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Friday, February 21, 2020  Spokane, Washington  Est. May 19, 1883
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News >  Spokane

Tax exemption sought for Falls high-rise

UPDATED: Mon., Nov. 25, 2019

 (Courtesy of L.B. Stone Properties / A rendering shows a single high-rise tower planned as part of The Falls project. When complete, the 22-story building will have)
(Courtesy of L.B. Stone Properties / A rendering shows a single high-rise tower planned as part of The Falls project. When complete, the 22-story building will have)

A local developer and manufacturer is seeking $1.2 million in tax exemptions for a major high-rise project on the north bank of the Spokane River.

Larry Stone, president of SCAFCO and LB Stone Properties, wants the city to approve his downtown project, The Falls, for a multifamily tax exemption, an incentive to encourage the development of apartments and condos in the city to increase housing and density.

Over the course of the eight-year tax exemption, the city would forgo nearly $155,000 per year on Stone’s project, according to the city’s “property tax foregone and savings calculator.” This is a general figure that will change after the project becomes more defined and the county assesses the developed property.

Stone’s three-tower project will have a total of 372 residential units, according to the city. The project includes a hotel, but those rooms are not included in the tax exemption.

Stone and his company did not return requests for comment.

Last week, Stone filed plans with the city for the project’s first tower. The plans, which the city described but has not made publicly available, show Stone’s proposal to build a $70 million, 22-story tower, potentially making it the tallest building in the city. Earlier plans filed with the city said the project would have two, 13-story towers. The newest plans show three towers, a public plaza and new views of the upper Spokane Falls when complete, but it’s unclear if the remaining towers will be as tall as the first.

The multifamily tax exemption has had strong support from the City Council in recent years. The council expanded the boundaries where properties can qualify for the exemption in 2017, and again this year, when it was expanded by nearly 50% to nearly 5,000 acres, accounting for slightly more than 11% of the total land area in the city.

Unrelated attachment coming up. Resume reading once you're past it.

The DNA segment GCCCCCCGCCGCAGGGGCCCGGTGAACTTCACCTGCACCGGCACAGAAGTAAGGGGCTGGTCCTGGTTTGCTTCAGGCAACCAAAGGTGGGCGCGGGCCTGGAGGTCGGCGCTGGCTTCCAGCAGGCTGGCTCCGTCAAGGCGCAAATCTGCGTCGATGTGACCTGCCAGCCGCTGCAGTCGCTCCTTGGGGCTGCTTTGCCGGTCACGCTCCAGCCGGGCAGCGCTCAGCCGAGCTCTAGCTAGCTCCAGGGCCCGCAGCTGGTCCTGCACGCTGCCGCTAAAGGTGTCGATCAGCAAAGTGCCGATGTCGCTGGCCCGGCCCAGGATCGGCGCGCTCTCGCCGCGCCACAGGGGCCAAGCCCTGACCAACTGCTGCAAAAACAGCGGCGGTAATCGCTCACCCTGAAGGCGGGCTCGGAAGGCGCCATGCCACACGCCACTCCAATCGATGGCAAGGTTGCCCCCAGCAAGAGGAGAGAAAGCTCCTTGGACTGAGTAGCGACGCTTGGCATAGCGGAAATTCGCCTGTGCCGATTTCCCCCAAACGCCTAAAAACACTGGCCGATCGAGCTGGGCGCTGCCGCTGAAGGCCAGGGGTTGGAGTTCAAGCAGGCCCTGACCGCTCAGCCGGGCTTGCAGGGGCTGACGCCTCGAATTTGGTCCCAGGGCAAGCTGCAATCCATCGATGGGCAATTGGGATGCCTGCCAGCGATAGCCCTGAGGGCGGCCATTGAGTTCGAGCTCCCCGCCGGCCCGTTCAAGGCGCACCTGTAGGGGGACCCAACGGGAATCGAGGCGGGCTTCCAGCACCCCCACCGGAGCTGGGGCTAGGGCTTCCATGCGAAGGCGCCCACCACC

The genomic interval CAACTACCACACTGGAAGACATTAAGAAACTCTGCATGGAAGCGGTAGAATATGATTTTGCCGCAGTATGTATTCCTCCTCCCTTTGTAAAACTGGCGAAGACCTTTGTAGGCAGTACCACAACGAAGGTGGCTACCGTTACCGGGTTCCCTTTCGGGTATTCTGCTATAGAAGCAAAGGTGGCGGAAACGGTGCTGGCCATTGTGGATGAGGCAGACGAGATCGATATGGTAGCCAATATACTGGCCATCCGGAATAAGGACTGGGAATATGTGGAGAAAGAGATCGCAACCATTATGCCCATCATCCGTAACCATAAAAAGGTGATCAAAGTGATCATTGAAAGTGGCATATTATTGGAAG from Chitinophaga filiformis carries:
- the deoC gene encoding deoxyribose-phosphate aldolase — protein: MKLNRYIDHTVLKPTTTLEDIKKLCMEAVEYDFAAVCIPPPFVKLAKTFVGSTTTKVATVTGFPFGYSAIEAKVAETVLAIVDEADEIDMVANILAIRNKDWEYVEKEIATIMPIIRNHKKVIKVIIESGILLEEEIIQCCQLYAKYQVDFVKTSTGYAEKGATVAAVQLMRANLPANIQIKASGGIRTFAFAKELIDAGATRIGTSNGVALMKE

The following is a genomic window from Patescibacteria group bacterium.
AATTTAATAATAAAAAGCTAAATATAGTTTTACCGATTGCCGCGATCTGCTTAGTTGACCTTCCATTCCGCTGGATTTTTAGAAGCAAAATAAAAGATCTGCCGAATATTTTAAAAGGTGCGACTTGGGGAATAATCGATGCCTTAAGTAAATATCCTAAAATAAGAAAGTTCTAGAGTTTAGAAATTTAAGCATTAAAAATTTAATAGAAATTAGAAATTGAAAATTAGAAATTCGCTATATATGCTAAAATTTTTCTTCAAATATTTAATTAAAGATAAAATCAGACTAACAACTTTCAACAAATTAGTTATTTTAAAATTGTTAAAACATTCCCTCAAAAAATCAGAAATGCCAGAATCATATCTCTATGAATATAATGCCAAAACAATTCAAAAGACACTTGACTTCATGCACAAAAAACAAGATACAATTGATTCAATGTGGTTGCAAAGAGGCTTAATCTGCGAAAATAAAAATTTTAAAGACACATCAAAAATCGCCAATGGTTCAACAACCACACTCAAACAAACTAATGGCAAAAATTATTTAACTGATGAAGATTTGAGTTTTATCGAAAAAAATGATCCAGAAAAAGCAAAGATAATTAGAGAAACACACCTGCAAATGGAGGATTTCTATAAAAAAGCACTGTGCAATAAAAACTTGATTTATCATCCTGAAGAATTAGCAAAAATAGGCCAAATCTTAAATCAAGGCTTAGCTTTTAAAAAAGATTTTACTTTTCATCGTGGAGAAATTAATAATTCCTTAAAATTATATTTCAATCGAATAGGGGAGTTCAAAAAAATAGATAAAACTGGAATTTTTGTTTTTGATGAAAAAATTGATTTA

The exemption applies to the construction or rehabilitation of a building that has four or more living units. Under the exemption, the land is fully taxed, but any new improvements related to housing are exempt from property taxes. After the exemption ends, taxes are paid on the property’s full value. The exemption stays with the property even if it’s sold.

There are many hurdles to clear before a developer can receive the exemption, including approval by the City Council. Council members heard of the application Monday afternoon in their Public Infrastructure, Environment and Sustainability Committee. A vote on the application by the full council has not yet been scheduled.

Stone’s project has already been approved for $300,000 in city money through the “Projects of Citywide Significance” program. Under the terms of the program, a developer is reimbursed for improvements made in the public right of way upon completion of the entire project. In Stone’s case, the proposal includes burying utility lines near the tower. The city money will only be delivered when the project is complete and if it has complied with all public works requirements governing prevailing wage, bidding and other rules.

Stone injected himself into this year’s mayoral race when he produced the controversial 17-minute video “Curing Spokane.” The film, modeled after the KOMO-TV special “Seattle is Dying,” focused on downtown crime in Spokane.

Nadine Woodward, who won the race, praised Stone for bringing attention to “a problem that has been going on in our city.”

Her opponent, City Council President Ben Stuckart, said the film was “embarrassing, inciting and shaming our people to make a political point” and suggested that the city should consider diverting the “citywide significance” funding to drug addiction treatment and outreach. Stuckart quickly backed away from what he called the “one-sentence idea.”

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